My dads cll

Thanks to everyone on here for all your support just an update: my dad has CLL but it got worse he had to have a blood transfusion. Well his treatment started with Chlorambucil tablets he took 11 each morning for so long and he didn't have any side effects. Then on 27th April he went into City Hospital Nottingham outpatients for Obinutuzumab which was given through IV and this was a taster session, has soon has they started it he started having a reaction he said he had pins & needles then started shacking un-controllably all over they stopped the IV for half an hour my dad said it was like being out in the cold. then started again after a while his temp. Went up so they stopped it again gave him paracetamol and waited for a while then started it again he finished that bag. He had to go back the next day 28th April, and he was given a full bag of Obinutuzumab the only side effect was high temp. He was given the Chlorambucil tablets again he had to go for Obinutuzumab again a week later this time he had an high temp. Again They gave him 2 paracetamol He has had 1 more round of chemo with no problems & is feeling a lot better now his night sweats are a lot better he said he feels better sleeping in a t shirt & it only gets damp now my dad feels more himself. He has to go next Thursday for more Obinutuzumab and then he will have the tablets again and after that he will just have to go monthly I hope this helps other people.


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6 Replies

  • Good news Julie.


  • That's excellent news Julie and many thanks for sharing with us; we all like to hear good news on the CLL front.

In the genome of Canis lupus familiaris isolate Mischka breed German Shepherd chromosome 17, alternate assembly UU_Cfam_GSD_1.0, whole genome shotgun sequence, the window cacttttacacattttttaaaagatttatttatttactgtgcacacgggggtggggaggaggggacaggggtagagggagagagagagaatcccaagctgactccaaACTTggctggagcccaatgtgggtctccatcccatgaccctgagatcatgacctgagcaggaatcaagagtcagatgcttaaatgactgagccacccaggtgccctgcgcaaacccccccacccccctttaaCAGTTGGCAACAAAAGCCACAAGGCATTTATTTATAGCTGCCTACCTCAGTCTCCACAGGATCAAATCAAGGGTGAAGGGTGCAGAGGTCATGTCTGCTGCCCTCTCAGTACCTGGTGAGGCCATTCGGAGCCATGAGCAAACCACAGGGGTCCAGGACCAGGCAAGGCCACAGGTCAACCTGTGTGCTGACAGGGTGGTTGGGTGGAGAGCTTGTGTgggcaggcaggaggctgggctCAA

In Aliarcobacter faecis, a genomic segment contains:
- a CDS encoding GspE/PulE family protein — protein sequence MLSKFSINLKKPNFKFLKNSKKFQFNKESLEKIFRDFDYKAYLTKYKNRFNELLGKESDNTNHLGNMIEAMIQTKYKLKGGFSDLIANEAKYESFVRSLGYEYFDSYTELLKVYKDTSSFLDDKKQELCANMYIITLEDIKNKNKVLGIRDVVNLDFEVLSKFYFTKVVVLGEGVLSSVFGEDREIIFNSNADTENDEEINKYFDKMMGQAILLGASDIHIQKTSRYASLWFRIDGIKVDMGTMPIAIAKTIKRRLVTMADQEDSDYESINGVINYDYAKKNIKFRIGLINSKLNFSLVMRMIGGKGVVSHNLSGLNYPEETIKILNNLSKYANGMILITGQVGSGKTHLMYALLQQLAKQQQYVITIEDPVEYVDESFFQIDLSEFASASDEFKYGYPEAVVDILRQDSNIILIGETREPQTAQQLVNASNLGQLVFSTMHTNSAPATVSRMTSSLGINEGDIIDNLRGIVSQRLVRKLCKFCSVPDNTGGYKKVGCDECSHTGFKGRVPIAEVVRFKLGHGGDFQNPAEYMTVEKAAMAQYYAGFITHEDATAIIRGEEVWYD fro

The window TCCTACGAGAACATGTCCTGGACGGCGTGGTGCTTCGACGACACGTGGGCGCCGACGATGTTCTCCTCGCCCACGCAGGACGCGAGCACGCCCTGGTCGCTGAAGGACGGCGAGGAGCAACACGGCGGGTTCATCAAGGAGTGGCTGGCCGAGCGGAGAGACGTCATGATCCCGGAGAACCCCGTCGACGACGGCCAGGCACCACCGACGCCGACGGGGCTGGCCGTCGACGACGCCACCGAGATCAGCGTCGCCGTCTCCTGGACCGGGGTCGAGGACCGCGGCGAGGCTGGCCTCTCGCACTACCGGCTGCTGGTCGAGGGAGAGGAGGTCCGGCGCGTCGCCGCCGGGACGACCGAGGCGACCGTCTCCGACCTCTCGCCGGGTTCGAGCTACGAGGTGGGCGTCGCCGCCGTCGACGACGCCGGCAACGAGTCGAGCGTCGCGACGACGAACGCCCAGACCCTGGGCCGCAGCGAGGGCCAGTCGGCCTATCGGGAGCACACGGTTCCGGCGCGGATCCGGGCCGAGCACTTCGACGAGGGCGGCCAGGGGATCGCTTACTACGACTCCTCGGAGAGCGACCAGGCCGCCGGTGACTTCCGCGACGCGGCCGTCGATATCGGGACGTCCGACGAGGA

Take care and my best wishes to your dad.

    Kevin - Essex, UK

  • Good news Julie


  • Thanks for your update Julie,

    Your father will be interested in reading Dr Sharman's recounting of his patient's experience with Obinutuzumab:

    'The main downside to GA-101 (Trial name of gazyva-obinutuzumab - Neil) is the infusion reactions. I have compared rituxan to rolling thunder and GA-101 to lightning. On the first dose of either drug it is common in CLL for a patient to have either shortness of breath, low blood pressure, hives, etc. With rituximab, it seems like those can come and go. Every time you turn up the rate of the infusion the symptoms can start again. You resolve the problem by slowing down, giving more tylenol, benadryl, steroids and starting again. It can feel like the rolling thunder that goes on for minutes in a good east coast storm. With gazyva the reactions happen very early in the infusion and feel a little more severe. Once they are done though it seems they really don't come back - more like lightning. With either drug it is considerably less frequent to experience these reactions on the second or subsequent dose. My fantastic infusion nurses seemed to figure out that if you stop the infusion at the first sign of trouble, the reactions were very manageable in the patients we treated.

    What I found shocking working with the drug was that when the infusion reactions had settled down, if you rechecked the blood counts they had almost normalized - even just a few milligrams into therapy and after only thirty minutes. My research nurses and lab manager asked me several times, "what did you do to that patient?" It defied our experience to see blood counts change so quickly.'

    I hope your father has the same experiences - very manageable infusion reactions and very quick normalisation of his blood counts.


  • Did your father not get IV Benedryl and steroids for his first back to back infusions? That is the protocol in the prescribing information. After the first two day event it is just Tylenol if there wasn't a serious reaction, but some doctors add Claritin or another antihistimine for the rest of the infusions. Will he get 6 months of obinutuzumab (which is not actually chemo) and stop the chlorambucil (which is chemo)?

    I'm glad he is feeling better. Obinutuzumab works very well for many.

  • Glad to hear the side effects are getting less severe, hope your dad does well with treatment, best wishes, Terry

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